With this in mind, I’d like to present a list of a few cheeses I adored in 2010 that I hope you will try in 2011. But they’re not my favorites. I admire them. I love their complexity. They’re deliciously delicious. I want to eat them on a bi-monthly basis. But all good cheese changes with the season, with the moon cycles, when cheesemakers try a new washing brine, and so forth. So, with respect for cheese’s transitive nature, I won’t suggest that any will or should stay the same so they’ll be that “favorite” that I remembered. All good artisan cheese changes. Try these awesome ones whenever possible.

This is just a short list in no particular order.

Juniper Grove Tumalo Tomme: firm, gouda- like goat’s milk, sweet and lively.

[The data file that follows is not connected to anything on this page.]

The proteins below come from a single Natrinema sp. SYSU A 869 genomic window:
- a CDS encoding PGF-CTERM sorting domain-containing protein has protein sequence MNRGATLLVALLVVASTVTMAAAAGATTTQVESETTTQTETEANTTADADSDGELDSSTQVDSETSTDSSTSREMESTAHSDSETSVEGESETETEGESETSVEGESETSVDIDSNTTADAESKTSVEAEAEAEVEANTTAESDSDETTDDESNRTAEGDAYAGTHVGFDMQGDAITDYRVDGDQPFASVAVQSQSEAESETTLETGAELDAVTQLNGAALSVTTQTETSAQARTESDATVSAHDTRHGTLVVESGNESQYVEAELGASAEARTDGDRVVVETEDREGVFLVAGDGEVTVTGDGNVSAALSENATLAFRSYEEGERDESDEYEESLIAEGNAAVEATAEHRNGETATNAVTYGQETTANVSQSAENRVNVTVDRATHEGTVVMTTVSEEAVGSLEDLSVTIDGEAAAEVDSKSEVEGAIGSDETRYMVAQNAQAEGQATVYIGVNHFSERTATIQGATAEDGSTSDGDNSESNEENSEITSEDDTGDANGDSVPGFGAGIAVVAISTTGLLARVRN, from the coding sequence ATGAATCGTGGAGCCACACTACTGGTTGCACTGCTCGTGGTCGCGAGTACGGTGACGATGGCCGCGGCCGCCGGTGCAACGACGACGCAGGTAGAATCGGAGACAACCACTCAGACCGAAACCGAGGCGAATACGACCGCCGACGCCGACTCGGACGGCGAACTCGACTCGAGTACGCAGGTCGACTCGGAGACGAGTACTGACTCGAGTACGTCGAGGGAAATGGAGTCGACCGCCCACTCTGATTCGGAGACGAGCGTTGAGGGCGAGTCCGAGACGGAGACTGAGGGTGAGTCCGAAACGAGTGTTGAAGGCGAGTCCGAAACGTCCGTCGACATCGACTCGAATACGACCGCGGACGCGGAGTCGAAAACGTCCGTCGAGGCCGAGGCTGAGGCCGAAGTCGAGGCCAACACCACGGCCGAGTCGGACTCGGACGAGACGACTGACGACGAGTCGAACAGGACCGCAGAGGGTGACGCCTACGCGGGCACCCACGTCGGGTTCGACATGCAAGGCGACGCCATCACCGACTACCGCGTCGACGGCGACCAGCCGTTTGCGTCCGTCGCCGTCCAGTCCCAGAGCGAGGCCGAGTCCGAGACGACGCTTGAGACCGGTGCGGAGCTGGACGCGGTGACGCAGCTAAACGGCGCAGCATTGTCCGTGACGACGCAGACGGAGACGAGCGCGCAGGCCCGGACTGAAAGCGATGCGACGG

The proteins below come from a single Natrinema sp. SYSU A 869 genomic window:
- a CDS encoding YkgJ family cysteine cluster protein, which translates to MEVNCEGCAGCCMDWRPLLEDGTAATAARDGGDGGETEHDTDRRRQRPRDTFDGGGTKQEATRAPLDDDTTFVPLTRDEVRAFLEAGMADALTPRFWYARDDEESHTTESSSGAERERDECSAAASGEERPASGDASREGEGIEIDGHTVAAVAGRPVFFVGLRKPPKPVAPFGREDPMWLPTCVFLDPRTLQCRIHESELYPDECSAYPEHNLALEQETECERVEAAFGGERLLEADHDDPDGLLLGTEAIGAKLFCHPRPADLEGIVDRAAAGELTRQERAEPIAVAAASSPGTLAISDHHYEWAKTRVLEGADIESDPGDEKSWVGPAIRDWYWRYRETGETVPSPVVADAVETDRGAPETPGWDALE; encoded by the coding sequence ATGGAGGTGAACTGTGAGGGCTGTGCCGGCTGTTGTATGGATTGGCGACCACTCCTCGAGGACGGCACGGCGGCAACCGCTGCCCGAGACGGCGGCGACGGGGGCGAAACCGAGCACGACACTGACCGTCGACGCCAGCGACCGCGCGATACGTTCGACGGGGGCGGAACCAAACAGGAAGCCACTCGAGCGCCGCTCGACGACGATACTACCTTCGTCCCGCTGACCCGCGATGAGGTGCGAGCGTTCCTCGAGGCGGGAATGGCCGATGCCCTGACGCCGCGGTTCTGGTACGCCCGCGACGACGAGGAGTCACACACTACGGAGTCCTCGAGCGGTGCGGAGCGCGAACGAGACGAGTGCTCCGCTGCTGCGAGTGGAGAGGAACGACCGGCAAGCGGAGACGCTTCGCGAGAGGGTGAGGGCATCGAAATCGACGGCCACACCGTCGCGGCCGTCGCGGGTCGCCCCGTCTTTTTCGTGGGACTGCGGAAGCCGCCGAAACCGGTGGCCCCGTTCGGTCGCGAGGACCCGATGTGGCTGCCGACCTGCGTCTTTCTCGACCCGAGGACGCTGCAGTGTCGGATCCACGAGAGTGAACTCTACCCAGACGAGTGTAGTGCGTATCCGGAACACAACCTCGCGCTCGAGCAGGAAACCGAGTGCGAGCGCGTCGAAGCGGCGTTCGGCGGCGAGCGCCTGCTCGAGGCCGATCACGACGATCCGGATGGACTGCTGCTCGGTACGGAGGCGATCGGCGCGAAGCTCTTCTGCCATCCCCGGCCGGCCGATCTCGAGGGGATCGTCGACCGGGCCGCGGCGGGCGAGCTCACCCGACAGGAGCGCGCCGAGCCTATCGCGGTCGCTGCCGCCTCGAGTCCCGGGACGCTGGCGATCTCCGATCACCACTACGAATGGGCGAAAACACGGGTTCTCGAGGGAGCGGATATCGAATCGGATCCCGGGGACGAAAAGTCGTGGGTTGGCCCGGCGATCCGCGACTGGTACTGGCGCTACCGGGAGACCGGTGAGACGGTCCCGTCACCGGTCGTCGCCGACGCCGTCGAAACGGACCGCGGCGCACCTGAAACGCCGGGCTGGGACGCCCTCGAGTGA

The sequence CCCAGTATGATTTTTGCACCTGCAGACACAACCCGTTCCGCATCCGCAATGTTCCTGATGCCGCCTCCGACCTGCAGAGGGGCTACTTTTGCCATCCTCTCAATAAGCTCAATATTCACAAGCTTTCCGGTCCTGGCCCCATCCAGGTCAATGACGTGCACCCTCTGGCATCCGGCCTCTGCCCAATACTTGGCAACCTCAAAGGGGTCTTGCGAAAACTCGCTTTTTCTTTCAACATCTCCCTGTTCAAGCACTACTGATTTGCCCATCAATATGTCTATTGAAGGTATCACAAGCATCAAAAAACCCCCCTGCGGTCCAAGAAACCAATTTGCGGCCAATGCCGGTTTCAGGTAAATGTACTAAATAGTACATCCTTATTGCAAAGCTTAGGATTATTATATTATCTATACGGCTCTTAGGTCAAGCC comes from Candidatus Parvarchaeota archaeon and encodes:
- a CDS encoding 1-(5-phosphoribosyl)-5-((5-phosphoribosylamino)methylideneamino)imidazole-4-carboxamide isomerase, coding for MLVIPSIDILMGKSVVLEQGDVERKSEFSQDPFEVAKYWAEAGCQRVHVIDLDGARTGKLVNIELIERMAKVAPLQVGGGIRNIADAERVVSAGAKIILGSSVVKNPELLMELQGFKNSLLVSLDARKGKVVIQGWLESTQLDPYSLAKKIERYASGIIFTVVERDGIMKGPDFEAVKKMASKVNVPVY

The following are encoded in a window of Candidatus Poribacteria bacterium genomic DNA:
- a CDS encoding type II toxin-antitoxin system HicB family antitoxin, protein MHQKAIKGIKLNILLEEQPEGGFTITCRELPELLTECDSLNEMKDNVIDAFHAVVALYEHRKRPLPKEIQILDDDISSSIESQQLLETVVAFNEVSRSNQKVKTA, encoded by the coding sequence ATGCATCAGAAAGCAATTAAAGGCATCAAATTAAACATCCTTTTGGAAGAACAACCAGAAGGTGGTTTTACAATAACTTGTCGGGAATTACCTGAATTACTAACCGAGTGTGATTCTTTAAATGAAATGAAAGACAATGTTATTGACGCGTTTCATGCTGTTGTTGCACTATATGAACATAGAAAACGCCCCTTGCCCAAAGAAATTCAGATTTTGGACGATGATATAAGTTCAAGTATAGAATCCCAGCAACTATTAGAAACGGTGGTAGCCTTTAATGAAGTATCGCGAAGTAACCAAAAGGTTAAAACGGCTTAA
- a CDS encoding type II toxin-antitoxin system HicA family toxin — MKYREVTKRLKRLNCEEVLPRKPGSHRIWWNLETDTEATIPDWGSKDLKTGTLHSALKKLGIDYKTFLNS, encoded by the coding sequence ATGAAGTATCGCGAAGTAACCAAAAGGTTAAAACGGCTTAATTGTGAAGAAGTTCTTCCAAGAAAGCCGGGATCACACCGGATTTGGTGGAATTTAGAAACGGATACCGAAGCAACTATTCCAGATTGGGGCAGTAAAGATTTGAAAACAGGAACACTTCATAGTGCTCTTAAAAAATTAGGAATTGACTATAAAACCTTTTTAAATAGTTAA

Cobb Hill Ascutney Mountain: washed rind, firm, brown buttery pineapple Alpine style.

River’s Edge Mayor of Nye Beach: washed rind, raw goat’s milk, softer semi-firm, funky.

Secret du Couvent: washed rind, raw cow’s milk, semi-firm, faint scent peanut butter, affinage Pascal Bellviere.

Cowgirl Creamery Inverness: tiny, lactic-acid set, Jersey cow’s milk that tastes as tangy as a goat’s.

Marzolino Rosso Del Chianti: tangy sheep’s milk, firm, rubbed with tomato juice as ages.

Barinaga Ranch Txiki: Basque style, buttery, earthy sheep’s milk.

Bleu Mont Clothbound Cheddar: funky, occasional crystals, meaty, mushroomy.

I’d also like to take this moment to say thank you, Sally Jackson, for making some of the most exciting cheese I’ve ever had, in 2010, and in years before. You will be missed with a vengeance.